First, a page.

Tuesday, March 09, 2010
Tuesday, March 02, 2010
This picture shows the first couple of km of what my Garmin captured in the Tokyo Marathon versus the actual course. The original explorable map can be viewed here on my RunningAHEAD log. Zooming to the start and turning on the satellite view will soon show just how many tall buildings there are around here-- it is Nishi-Shinjuku after all. From past experience running through this area I knew the GPS data would be dodgy. For that and other reasons I took all my laps manually. This was a good move as the splits were all over-estimated and the total distance something like 43.5 km. I manually adjusted the distances after uploading to my log. Just look at that shocker of a trace...it did get much better from about 4 km, but other bad spots can be seen on the map. Just thought that might interest some of the Garmin users out there.
Note: we are proud owners of a brand spanking new iMac. This screen grab was obtained and edited with Skitch, uploaded to the Skitch host and then dropped here. All very quick and painless. This was my test post.
Monday, March 01, 2010
Tokyo marathon really seems to be jinxed as far as the weather is concerned. Out of the four times it has been held, only one, in 2008, was run under good conditions. The first year, 2007, it was wet and cold, and last year was very windy with some rain thrown in for good measure. This year we were all watching the weather forecasts from a week out, and it looked promising as rain was forecast for Saturday but largely clearing by Sunday. As the day drew closer and the forecasts more reliable, the prospect of rain gradually increased. As this link shows, the period between 6 am and noon was in fact the coldest and wettest of the 24-hour period, and the temperature fell from 4.5 °C at the 9:10 am start to 3.1 °C at 11 am. That would explain the big plops of wet, slushy snow that started falling between 25 and 30 km.
So, it was a fun old day of being soaking wet and cold to the core for everybody. I'm sure that contributed to it being my personal worst result (for official races) of 3:13:16, but there were other factors too. My legs did not feel good right from the earliest stages. I probably started too fast for my fitness, being just off 3-hour pace. I knew it was risky, but I wanted to give myself a chance. There are two ways you can miss your target in a marathon: one is to go out too fast and fall into a heap, the other is to go too slow and never be able to make up the lost time. Running at between 4:20 and 4:15/km, I felt, was a reasonable compromise even though I wasn't as confident of my fitness as Ewen was. But by 10 km I knew it wasn't going to happen as feelings of fatigue started creeping through my legs despite sitting on a not-overly-aggressive 4:21/km pace (4:15/km is needed for a 3-hr marathon).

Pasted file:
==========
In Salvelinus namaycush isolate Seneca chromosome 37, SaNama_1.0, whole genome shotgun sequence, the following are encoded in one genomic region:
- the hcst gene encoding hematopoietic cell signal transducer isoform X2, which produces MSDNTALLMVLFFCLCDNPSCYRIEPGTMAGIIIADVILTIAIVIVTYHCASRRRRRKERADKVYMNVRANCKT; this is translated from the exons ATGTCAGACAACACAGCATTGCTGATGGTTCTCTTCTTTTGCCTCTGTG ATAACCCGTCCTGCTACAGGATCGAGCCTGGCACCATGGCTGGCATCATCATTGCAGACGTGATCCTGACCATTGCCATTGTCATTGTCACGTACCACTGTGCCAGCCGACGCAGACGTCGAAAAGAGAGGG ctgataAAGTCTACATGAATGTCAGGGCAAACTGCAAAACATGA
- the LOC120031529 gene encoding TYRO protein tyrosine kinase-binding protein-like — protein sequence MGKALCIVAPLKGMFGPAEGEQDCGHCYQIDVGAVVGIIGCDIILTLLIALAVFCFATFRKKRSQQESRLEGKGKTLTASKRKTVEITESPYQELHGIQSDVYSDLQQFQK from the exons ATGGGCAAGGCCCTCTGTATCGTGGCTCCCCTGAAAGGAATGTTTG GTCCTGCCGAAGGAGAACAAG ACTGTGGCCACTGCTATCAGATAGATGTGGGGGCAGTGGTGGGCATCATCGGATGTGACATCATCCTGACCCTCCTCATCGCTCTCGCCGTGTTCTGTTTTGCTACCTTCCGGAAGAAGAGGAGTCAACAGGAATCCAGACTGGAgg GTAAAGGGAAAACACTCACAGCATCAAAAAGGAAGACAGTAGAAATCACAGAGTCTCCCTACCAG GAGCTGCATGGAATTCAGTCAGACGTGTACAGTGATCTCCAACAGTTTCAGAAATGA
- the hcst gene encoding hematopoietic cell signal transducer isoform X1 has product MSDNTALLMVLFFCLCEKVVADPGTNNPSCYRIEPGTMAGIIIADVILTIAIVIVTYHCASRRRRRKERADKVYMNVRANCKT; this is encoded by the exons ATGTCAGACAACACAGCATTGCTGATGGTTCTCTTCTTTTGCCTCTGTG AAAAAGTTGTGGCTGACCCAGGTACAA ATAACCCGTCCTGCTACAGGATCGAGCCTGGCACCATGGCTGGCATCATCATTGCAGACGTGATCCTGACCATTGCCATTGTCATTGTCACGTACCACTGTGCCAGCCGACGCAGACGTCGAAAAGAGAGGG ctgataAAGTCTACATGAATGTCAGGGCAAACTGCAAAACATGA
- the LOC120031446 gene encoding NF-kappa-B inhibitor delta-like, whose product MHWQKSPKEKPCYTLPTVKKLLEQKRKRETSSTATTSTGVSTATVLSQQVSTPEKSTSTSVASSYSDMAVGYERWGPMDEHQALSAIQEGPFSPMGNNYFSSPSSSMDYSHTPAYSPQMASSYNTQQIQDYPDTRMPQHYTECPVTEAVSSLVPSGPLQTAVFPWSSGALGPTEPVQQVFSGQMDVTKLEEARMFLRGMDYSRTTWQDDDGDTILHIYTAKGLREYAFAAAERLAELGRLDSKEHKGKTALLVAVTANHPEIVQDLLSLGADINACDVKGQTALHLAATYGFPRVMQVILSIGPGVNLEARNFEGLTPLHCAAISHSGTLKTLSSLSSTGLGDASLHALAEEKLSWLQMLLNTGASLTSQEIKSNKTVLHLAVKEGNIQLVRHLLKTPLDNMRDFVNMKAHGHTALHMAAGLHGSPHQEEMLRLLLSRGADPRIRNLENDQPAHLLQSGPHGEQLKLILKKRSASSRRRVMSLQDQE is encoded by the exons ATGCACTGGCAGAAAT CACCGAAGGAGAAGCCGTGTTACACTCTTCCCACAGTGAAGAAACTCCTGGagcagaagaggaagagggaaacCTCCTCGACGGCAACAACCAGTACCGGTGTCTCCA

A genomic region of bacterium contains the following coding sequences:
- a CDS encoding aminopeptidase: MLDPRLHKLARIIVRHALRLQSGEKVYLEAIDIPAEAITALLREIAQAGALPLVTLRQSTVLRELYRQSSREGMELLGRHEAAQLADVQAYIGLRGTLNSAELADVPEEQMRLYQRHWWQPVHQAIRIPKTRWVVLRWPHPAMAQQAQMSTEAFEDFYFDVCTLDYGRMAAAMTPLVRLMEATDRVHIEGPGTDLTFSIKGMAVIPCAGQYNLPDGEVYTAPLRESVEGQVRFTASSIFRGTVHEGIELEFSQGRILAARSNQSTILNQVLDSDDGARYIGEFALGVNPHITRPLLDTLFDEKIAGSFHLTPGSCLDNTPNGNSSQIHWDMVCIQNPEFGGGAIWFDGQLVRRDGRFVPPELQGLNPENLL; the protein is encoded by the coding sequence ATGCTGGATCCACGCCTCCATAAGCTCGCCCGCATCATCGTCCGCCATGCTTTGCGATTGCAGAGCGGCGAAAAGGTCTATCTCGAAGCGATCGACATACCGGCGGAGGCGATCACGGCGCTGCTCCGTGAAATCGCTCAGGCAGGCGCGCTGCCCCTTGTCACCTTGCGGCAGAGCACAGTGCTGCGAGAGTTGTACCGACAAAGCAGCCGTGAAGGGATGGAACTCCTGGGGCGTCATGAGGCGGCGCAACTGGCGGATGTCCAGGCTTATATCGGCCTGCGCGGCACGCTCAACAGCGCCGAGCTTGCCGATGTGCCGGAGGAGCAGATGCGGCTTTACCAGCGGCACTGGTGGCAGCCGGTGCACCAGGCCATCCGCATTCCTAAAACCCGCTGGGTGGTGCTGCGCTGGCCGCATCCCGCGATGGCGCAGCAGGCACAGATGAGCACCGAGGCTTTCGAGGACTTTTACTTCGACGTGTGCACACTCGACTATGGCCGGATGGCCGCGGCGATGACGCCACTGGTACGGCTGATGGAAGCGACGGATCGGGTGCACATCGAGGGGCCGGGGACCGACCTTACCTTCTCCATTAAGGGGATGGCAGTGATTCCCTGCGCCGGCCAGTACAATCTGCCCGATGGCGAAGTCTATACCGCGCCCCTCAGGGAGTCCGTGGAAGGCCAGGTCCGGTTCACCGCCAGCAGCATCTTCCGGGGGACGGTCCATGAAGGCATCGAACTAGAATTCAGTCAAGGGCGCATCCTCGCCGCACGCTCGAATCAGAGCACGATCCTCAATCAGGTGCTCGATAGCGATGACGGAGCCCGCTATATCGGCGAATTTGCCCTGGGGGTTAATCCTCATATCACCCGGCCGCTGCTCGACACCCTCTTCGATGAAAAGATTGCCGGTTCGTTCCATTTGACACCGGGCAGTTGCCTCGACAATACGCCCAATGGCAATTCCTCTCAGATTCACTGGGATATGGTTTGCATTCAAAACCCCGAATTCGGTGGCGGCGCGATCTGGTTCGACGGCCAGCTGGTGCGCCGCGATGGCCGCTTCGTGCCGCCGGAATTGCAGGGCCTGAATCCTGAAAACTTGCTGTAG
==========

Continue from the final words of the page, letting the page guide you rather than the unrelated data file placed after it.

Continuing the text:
My pace had fallen to 4:31/km by halfway, by which time I knew it was going to be a game of survival. The rain wouldn't stop, I really felt cold and tiring, yet not from a lack of fuel. Ultimately, though, I think the main reason was a lack of fitness due to the inadequate training in February. The wet and cold played a role, but I just wasn't in shape to run that fast. Simple as that.
The crowds were great through the middle of the race from Nihonbashi to Asakusa and back. Saw lots of Nambanners through here and got plenty of "Ganbatte Namban" from strangers reading my singlet. (I was wearing a singlet over a T-shirt). The crowds were understandably much quieter than other years. They too were suffering in the conditions, and I wondered sometimes whether it was worse for them or us.
I had to have a plop-stop at about 33 km and lost about a minute with that. But then I was moving along pretty well. I sped up for a while but then had to settle for a strongish 4:45/km. I was still passing plenty of runners even at that pace and was going along painfully but happily at 38 km, thinking that all I had to do was hold pace to break 3:10. That would have been satisfying, all things considered. Then, right at about 39.8 km, a sharp pain shot through my left hamstring. It was the injury I'd been nursing since the start of February. It had been there in the background through the whole race, but never threatening to worsen or seriously affect my pace. But this brought me to a sudden, limping hobble. I stopped for a little to stretch and try to get it feeling better, and then took off again. I could run, but it seriously shortened my stride and had me just limping along. I had not long before passed and once and for all shaken off a runner from our club who I'd been "dueling" with for a while. But he soon came on by and that was the last I saw of him. Good luck to him. Soon after that I saw Bob cheering at the side of the road. I think he was telling me to hurry up. I yelled back, "MY LEG'S F#%&ED!" Anyway, I was resigned to my fate and realised that as long as I could run, I should do so and finish. I was still moving at an acceptable pace of 5:15 or 5:20/km, or something like that, but 3:10 was definitely shot. The final finishing straight to the goal took longer than any other marathon I've ever run. Jeez, just get here will you. And then, finally, it was over. 3:13:16.
As if to mock us, the weather came out bright and sunny in the afternoon. Still cold, though.
One good decision I'd made before the race was to turn off the auto-lap feature of my Garmin. I took splits manually whenever I noted a km marker. They were consistently long, and the overall length of the race was recorded as over 43 km. Naturally that also meant any pace readings were also over-estimated. People, don't rely on your Garmins too heavily!
Well, this post is quite long enough. I have no idea what I will be doing next, but the first priority is get my leg healthy again, so hard training certainly won't be featuring on this blog again any time soon.